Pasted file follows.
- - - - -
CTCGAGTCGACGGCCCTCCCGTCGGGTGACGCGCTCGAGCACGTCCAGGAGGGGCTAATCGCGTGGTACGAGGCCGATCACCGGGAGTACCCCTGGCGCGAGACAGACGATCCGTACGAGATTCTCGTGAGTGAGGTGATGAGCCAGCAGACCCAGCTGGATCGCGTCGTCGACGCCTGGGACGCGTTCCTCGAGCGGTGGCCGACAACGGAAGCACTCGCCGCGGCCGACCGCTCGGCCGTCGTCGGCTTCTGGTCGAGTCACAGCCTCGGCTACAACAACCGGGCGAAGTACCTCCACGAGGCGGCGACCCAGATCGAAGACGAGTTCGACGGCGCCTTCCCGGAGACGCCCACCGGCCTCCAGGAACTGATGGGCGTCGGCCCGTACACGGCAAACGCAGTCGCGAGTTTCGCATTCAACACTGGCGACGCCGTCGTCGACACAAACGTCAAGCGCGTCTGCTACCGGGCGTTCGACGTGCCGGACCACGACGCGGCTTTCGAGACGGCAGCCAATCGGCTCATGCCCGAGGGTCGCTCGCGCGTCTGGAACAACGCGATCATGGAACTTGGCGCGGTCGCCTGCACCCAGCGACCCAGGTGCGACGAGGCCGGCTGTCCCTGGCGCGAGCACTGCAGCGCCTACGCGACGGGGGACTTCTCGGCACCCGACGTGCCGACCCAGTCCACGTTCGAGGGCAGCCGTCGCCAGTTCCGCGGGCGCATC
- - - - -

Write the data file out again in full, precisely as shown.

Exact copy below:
CTCGAGTCGACGGCCCTCCCGTCGGGTGACGCGCTCGAGCACGTCCAGGAGGGGCTAATCGCGTGGTACGAGGCCGATCACCGGGAGTACCCCTGGCGCGAGACAGACGATCCGTACGAGATTCTCGTGAGTGAGGTGATGAGCCAGCAGACCCAGCTGGATCGCGTCGTCGACGCCTGGGACGCGTTCCTCGAGCGGTGGCCGACAACGGAAGCACTCGCCGCGGCCGACCGCTCGGCCGTCGTCGGCTTCTGGTCGAGTCACAGCCTCGGCTACAACAACCGGGCGAAGTACCTCCACGAGGCGGCGACCCAGATCGAAGACGAGTTCGACGGCGCCTTCCCGGAGACGCCCACCGGCCTCCAGGAACTGATGGGCGTCGGCCCGTACACGGCAAACGCAGTCGCGAGTTTCGCATTCAACACTGGCGACGCCGTCGTCGACACAAACGTCAAGCGCGTCTGCTACCGGGCGTTCGACGTGCCGGACCACGACGCGGCTTTCGAGACGGCAGCCAATCGGCTCATGCCCGAGGGTCGCTCGCGCGTCTGGAACAACGCGATCATGGAACTTGGCGCGGTCGCCTGCACCCAGCGACCCAGGTGCGACGAGGCCGGCTGTCCCTGGCGCGAGCACTGCAGCGCCTACGCGACGGGGGACTTCTCGGCACCCGACGTGCCGACCCAGTCCACGTTCGAGGGCAGCCGTCGCCAGTTCCGCGGGCGCATC